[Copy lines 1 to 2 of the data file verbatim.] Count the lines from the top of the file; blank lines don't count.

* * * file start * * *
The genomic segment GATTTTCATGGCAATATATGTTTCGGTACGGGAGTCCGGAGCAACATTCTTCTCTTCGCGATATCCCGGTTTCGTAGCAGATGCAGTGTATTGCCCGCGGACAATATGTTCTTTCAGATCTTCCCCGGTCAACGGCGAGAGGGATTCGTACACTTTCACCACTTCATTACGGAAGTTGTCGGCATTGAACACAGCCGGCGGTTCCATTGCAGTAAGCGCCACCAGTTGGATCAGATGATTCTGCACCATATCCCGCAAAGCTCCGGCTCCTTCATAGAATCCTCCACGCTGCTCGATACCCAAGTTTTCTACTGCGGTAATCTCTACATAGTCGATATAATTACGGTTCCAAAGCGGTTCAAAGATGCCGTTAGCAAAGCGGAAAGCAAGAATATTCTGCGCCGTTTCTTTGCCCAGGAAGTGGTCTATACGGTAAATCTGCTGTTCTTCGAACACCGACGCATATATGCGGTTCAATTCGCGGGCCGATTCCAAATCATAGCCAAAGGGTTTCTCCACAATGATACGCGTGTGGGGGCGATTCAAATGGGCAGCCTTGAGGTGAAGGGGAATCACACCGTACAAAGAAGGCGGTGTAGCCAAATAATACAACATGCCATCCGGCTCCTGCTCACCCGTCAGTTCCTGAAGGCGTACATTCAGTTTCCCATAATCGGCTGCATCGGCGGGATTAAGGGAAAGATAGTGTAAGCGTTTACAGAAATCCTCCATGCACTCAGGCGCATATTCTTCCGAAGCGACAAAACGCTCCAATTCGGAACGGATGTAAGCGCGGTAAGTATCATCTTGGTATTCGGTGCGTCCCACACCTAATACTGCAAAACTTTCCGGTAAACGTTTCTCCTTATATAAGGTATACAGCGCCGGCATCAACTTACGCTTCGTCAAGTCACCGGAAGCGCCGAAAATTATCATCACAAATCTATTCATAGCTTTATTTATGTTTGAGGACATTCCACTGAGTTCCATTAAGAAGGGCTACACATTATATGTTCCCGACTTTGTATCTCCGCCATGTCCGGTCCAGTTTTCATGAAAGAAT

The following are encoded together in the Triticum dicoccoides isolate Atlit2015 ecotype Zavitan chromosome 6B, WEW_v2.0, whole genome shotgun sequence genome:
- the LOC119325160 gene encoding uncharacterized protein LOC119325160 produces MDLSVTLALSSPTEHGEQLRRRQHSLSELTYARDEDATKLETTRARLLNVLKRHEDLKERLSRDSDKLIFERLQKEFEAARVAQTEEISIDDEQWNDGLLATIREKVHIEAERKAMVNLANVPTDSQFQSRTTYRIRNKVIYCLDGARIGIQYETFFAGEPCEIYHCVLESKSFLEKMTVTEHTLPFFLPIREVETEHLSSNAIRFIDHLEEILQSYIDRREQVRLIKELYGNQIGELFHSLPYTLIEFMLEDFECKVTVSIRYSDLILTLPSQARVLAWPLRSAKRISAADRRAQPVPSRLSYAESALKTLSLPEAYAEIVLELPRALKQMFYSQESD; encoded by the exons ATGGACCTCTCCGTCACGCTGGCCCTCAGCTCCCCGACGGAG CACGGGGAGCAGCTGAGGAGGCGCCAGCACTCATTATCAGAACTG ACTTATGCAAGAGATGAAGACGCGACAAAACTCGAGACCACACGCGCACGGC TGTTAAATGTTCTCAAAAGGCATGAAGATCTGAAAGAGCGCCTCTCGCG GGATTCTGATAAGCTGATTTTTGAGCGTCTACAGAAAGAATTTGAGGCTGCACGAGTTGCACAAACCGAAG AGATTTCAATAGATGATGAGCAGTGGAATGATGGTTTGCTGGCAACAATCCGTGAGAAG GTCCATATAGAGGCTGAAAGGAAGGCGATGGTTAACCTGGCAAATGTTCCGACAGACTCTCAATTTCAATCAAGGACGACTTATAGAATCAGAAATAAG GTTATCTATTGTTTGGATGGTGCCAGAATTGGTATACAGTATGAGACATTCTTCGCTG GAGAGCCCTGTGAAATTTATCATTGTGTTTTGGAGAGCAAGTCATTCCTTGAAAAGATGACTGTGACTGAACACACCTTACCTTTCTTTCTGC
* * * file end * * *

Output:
The genomic segment GATTTTCATGGCAATATATGTTTCGGTACGGGAGTCCGGAGCAACATTCTTCTCTTCGCGATATCCCGGTTTCGTAGCAGATGCAGTGTATTGCCCGCGGACAATATGTTCTTTCAGATCTTCCCCGGTCAACGGCGAGAGGGATTCGTACACTTTCACCACTTCATTACGGAAGTTGTCGGCATTGAACACAGCCGGCGGTTCCATTGCAGTAAGCGCCACCAGTTGGATCAGATGATTCTGCACCATATCCCGCAAAGCTCCGGCTCCTTCATAGAATCCTCCACGCTGCTCGATACCCAAGTTTTCTACTGCGGTAATCTCTACATAGTCGATATAATTACGGTTCCAAAGCGGTTCAAAGATGCCGTTAGCAAAGCGGAAAGCAAGAATATTCTGCGCCGTTTCTTTGCCCAGGAAGTGGTCTATACGGTAAATCTGCTGTTCTTCGAACACCGACGCATATATGCGGTTCAATTCGCGGGCCGATTCCAAATCATAGCCAAAGGGTTTCTCCACAATGATACGCGTGTGGGGGCGATTCAAATGGGCAGCCTTGAGGTGAAGGGGAATCACACCGTACAAAGAAGGCGGTGTAGCCAAATAATACAACATGCCATCCGGCTCCTGCTCACCCGTCAGTTCCTGAAGGCGTACATTCAGTTTCCCATAATCGGCTGCATCGGCGGGATTAAGGGAAAGATAGTGTAAGCGTTTACAGAAATCCTCCATGCACTCAGGCGCATATTCTTCCGAAGCGACAAAACGCTCCAATTCGGAACGGATGTAAGCGCGGTAAGTATCATCTTGGTATTCGGTGCGTCCCACACCTAATACTGCAAAACTTTCCGGTAAACGTTTCTCCTTATATAAGGTATACAGCGCCGGCATCAACTTACGCTTCGTCAAGTCACCGGAAGCGCCGAAAATTATCATCACAAATCTATTCATAGCTTTATTTATGTTTGAGGACATTCCACTGAGTTCCATTAAGAAGGGCTACACATTATATGTTCCCGACTTTGTATCTCCGCCATGTCCGGTCCAGTTTTCATGAAAGAAT

The following are encoded together in the Triticum dicoccoides isolate Atlit2015 ecotype Zavitan chromosome 6B, WEW_v2.0, whole genome shotgun sequence genome: